You can look up Philippe Kahn in Wikipedia if you want. He started Borland International on his own and took it from zero to $60+ million per year and an IPO in less than four years. Borland has been bought and sold several times over since then. Philippe has built some other companies, he’s become famous and wealthy and he’s earned it.
I was a co-founder of Borland International, one of four members of the original board when it was founded. I had been recommended to Philippe as a business plan consultant and he had needed a business plan. We met, we worked together, and things clicked. When he offered to give me stock and asked me to join the board as the company started, I agreed.
That was in 1983. I was 35 years old but I was also a recent MBA, only 2 years out of Stanford. Philippe had far more to teach me about business than I realized. Not that he wasn’t schooled — he had a good degree in math from France — but he wasn’t MBA-schooled. And I, on the other hand, trusted analysis first and intuition later.
So as Philippe guided Borland from start-up to success, we disagreed repeatedly as he chose business strategies that defied schooling and analysis, and, over and over, he was right, and the MBA analysis was wrong. Never have I made so much money while being so often wrong.
Take pricing as an example. Turbo Pascal, which was line for line, pound for pound, one of the best software products ever made, fell into our lap in October of 1983. [Side note: that’s a good story, you can read it in Fire and the Valley, and I intend to tell it in this blog, but not now]. That was just a few months after the JRT scandal, in which somebody brought out a $30 Pascal package to compete against the $450 mainstream offering, only to go broke after charging a lot of credit cards that weren’t refunded. Furthermore, my MBA analysis pointed out, with the leader at $450 per unit there was no reason to go cheap. Too cheap would hurt credibility, I said. And we were brand new, we didn’t have working capital to handle volume.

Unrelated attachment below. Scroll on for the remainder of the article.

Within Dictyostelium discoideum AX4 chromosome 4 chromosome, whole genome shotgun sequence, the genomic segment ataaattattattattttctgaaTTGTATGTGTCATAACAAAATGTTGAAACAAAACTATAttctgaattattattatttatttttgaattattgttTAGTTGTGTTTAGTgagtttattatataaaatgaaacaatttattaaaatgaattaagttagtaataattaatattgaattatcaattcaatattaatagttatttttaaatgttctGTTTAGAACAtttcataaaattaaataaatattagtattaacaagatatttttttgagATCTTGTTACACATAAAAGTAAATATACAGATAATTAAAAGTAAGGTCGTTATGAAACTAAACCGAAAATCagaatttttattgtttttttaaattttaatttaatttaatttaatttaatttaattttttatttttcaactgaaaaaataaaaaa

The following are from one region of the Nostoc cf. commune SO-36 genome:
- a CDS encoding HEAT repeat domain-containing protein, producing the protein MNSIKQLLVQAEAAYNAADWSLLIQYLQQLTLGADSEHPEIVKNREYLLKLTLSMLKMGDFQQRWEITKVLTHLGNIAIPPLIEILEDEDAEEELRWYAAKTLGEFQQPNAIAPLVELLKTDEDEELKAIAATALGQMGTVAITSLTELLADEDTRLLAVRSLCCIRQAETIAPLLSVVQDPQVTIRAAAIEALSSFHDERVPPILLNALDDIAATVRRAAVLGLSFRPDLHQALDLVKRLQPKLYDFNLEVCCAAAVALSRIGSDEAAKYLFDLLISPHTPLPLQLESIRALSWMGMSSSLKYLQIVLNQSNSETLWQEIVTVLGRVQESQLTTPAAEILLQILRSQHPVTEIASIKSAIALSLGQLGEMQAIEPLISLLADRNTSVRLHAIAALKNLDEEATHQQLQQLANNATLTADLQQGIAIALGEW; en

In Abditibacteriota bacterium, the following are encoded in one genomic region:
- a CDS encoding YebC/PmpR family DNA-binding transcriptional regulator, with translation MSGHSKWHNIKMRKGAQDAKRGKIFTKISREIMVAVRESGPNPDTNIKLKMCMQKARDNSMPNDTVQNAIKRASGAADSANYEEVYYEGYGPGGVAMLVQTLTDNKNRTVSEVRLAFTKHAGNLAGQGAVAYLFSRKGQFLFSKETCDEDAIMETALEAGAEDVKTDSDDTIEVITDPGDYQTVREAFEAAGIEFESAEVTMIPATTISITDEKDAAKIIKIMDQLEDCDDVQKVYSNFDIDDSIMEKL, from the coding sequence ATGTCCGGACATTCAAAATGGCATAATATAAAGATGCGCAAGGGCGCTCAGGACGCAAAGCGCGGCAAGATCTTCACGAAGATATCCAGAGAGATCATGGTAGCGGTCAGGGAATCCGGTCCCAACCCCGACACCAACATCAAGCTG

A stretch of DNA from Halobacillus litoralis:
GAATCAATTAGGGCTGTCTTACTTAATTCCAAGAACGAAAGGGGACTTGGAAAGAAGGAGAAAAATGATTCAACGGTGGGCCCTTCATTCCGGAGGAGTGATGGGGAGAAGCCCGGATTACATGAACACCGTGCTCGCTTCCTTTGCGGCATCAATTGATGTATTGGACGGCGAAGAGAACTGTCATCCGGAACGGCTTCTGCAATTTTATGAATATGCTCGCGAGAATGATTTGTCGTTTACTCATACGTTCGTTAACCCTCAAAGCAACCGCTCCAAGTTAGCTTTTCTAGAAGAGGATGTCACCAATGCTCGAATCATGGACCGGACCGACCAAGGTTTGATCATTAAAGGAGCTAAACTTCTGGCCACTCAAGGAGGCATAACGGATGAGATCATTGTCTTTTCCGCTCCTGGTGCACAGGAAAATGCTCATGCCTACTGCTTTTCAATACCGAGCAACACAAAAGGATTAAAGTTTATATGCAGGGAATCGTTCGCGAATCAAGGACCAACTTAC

Philippe, however, politely ignored my logic and set Turbo Pascal at $49.95 per unit. And he was so right, I was so wrong, if I hadn’t had equity to console me it would have hurt a lot. The pricing move was brilliant, that plus some very gutsy marketing got Turbo Pascal’s wings up and soaring very fast, and Borland International never looked back.
I have a second example: Quattro Pro. Philippe aimed his competing product squarely at the industry leader in 1985 and published the first "Lotus 1-2-3 compatible" PC spreadsheet. I said it was crazy to take on Lotus at that point in our history, Philippe did anyhow, and, once again, he was right and I was wrong. And again, because I was a shareholder, I benefited.
I keep this story not because I like to chronicle mistakes (although I don’t mind doing that, it doesn’t hurt and it seems useful to others) but because I think this illustrates something that happens all too often. A good educated guess often trumps classic analysis.
Maybe the thinking was that he could afford to lose $400/sale, if 10 times more people could afford to try a new $50 product than could afford a $450 product.
Great examples of intuition vs. analysis. Could you point out Philippe's rationale for pricing Pascal so low? Also, why did he think Quattro Pro would be successful when positioned against the industry leader?